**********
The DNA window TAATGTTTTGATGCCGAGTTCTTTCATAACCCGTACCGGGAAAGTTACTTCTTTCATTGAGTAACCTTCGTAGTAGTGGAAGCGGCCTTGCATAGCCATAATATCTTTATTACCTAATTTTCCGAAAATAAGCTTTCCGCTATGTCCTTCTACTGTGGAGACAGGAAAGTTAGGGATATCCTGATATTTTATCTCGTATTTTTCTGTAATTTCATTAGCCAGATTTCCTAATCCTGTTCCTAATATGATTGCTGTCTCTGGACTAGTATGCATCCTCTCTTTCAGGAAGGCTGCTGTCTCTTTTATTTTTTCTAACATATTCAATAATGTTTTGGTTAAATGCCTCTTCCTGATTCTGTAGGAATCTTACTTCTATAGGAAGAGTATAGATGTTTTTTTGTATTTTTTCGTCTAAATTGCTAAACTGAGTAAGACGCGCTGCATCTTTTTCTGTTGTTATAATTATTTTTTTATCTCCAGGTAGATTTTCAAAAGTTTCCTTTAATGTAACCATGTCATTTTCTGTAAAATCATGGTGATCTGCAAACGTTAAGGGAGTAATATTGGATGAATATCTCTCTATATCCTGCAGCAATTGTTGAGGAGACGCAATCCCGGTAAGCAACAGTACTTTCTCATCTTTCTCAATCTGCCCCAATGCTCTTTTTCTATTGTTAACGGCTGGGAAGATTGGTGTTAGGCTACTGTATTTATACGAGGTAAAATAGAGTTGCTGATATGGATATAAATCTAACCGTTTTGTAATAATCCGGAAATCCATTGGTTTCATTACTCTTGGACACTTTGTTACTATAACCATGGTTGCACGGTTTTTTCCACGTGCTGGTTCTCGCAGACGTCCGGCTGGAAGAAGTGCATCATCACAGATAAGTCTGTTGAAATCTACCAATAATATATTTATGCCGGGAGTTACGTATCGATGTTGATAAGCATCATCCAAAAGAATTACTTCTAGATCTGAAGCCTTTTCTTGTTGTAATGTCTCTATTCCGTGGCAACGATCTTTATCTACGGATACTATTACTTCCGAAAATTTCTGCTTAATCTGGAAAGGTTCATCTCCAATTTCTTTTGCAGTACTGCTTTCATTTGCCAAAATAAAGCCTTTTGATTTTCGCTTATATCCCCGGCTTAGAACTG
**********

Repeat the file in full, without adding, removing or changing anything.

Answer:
The DNA window TAATGTTTTGATGCCGAGTTCTTTCATAACCCGTACCGGGAAAGTTACTTCTTTCATTGAGTAACCTTCGTAGTAGTGGAAGCGGCCTTGCATAGCCATAATATCTTTATTACCTAATTTTCCGAAAATAAGCTTTCCGCTATGTCCTTCTACTGTGGAGACAGGAAAGTTAGGGATATCCTGATATTTTATCTCGTATTTTTCTGTAATTTCATTAGCCAGATTTCCTAATCCTGTTCCTAATATGATTGCTGTCTCTGGACTAGTATGCATCCTCTCTTTCAGGAAGGCTGCTGTCTCTTTTATTTTTTCTAACATATTCAATAATGTTTTGGTTAAATGCCTCTTCCTGATTCTGTAGGAATCTTACTTCTATAGGAAGAGTATAGATGTTTTTTTGTATTTTTTCGTCTAAATTGCTAAACTGAGTAAGACGCGCTGCATCTTTTTCTGTTGTTATAATTATTTTTTTATCTCCAGGTAGATTTTCAAAAGTTTCCTTTAATGTAACCATGTCATTTTCTGTAAAATCATGGTGATCTGCAAACGTTAAGGGAGTAATATTGGATGAATATCTCTCTATATCCTGCAGCAATTGTTGAGGAGACGCAATCCCGGTAAGCAACAGTACTTTCTCATCTTTCTCAATCTGCCCCAATGCTCTTTTTCTATTGTTAACGGCTGGGAAGATTGGTGTTAGGCTACTGTATTTATACGAGGTAAAATAGAGTTGCTGATATGGATATAAATCTAACCGTTTTGTAATAATCCGGAAATCCATTGGTTTCATTACTCTTGGACACTTTGTTACTATAACCATGGTTGCACGGTTTTTTCCACGTGCTGGTTCTCGCAGACGTCCGGCTGGAAGAAGTGCATCATCACAGATAAGTCTGTTGAAATCTACCAATAATATATTTATGCCGGGAGTTACGTATCGATGTTGATAAGCATCATCCAAAAGAATTACTTCTAGATCTGAAGCCTTTTCTTGTTGTAATGTCTCTATTCCGTGGCAACGATCTTTATCTACGGATACTATTACTTCCGAAAATTTCTGCTTAATCTGGAAAGGTTCATCTCCAATTTCTTTTGCAGTACTGCTTTCATTTGCCAAAATAAAGCCTTTTGATTTTCGCTTATATCCCCGGCTTAGAACTG